Many people in the late adulthood stage of their life (aka senior citizens, old age, 65+, etc.) suffer from feelings of loneliness and social isolation.
Read 20 Facts about Senior Isolation That Will Stun You.
Indeed, the feeling of loneliness is very common among people in late adulthood.
You might find some interesting reading in the article, Aging, Isolation and the Value of Connectedness.
If the topic of senior citizen isolation is of interest to you, please go on over to read about its causes and impacts. I refer you to:
Snedeker, Lauren LMSW, Aging & Isolation — Causes and Impacts, Social Work Today, January/February 2017 Issue, Vol. 17 No. 1 P. 24.
Truth be told, I myself, often feel isolated, alone, and lonely. That is just a fact of life; I am not that much different than are many other people my age.
Read the following quotaton I found on the Facebook page of a person with whom I am acquainted and who is of my age cohort:
My children each year ask me the same question. After thinking about it, I decided I’d give them my real answer: What do I want for Christmas? I want you. I want you to keep coming around, I want you to bring your kids around, I want you to ask me questions, ask my advice, tell me your problems, ask for my opinion, ask for my help. I want you to come over and rant about your problems, rant about life, whatever. Tell me about your job, your worries, your kids, your fur babies. I want you to continue sharing your life with me. Come over and laugh with me, or laugh at me, I don’t care. Hearing you laugh is music to me.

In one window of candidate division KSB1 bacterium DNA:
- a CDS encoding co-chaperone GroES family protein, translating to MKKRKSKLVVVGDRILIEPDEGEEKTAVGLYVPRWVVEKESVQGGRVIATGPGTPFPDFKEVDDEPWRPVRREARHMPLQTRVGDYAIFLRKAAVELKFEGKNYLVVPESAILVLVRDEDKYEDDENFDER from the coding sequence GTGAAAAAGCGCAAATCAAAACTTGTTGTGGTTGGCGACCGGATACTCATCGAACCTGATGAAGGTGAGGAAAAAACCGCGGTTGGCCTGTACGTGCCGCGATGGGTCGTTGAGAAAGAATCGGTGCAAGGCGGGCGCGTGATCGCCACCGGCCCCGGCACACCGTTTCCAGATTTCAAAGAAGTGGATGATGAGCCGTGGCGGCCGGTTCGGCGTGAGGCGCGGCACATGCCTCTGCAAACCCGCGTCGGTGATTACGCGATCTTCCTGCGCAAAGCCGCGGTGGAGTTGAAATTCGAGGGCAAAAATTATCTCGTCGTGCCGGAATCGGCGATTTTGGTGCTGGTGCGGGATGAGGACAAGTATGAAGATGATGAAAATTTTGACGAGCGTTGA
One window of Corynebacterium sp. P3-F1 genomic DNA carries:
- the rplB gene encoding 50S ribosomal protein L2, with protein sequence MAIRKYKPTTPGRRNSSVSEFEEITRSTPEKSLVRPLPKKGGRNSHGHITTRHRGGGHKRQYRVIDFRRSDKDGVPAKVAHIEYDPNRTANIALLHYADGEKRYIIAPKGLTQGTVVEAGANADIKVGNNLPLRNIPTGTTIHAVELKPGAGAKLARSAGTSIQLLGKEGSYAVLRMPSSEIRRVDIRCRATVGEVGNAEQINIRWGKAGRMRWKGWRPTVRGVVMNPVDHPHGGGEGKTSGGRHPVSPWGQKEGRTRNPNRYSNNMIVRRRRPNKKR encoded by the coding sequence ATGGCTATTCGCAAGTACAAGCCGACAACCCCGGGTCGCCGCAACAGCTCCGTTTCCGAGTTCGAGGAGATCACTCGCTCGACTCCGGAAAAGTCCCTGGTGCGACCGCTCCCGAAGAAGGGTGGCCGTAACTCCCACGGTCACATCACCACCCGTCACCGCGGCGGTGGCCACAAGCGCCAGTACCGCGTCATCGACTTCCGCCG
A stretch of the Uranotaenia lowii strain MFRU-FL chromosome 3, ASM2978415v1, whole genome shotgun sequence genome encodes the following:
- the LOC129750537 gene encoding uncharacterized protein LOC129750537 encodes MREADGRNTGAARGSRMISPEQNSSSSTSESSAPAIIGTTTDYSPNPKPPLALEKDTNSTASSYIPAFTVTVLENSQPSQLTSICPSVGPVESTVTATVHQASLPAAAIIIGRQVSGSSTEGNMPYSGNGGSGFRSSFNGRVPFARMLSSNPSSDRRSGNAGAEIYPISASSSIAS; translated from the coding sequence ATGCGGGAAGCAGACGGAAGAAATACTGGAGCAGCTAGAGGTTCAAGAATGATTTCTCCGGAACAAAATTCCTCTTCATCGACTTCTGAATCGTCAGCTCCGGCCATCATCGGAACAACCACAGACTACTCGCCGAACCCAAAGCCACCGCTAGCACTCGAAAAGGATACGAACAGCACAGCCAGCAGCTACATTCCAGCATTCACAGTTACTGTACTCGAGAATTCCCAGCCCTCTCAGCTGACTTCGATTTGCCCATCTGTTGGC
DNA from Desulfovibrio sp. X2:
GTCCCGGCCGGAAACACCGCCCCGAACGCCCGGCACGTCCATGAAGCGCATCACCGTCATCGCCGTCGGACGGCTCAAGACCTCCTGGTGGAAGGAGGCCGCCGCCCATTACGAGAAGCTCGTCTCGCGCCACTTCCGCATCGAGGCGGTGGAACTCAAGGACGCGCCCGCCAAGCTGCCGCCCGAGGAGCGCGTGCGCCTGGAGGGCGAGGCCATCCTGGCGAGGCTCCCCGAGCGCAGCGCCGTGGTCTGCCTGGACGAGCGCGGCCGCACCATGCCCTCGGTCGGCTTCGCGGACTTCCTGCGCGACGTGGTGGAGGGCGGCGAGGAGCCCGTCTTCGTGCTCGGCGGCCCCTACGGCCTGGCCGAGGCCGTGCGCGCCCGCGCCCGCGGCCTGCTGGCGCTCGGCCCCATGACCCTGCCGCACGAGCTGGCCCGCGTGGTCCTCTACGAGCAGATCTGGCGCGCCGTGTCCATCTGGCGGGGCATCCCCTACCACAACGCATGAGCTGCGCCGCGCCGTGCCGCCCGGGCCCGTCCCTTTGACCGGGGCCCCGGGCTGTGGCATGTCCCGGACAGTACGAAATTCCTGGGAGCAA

I spent the better part of my life raising you the best way I knew how, and I’m not bragging, but I did a pretty darn good job. Now, give me time to sit back and admire my work, I’m pretty proud of it.
Raid my refrigerator, help yourself, I really don’t mind. In fact, I wouldn’t want it any other way.
I want you to spend your money making a better life for you and your family, I have the things I need. I want to see you happy and healthy. When you ask me what I want for Christmas, I say “nothing” because you’ve already been giving me my gift all year. I want you.
There are exceptions to a generalization that I have concerning inter-generational relationships, of course, but I still have a question:
When will our adult children and grandchildren truly understand how we older people truly need to be included in their lives?
I have always tried my best to “be there” for others.
And yet, as I previously stated, “I myself, often feel isolated, alone, and lonely.”
I find the quotation in the followimg meme to be very poignant and all too true too often.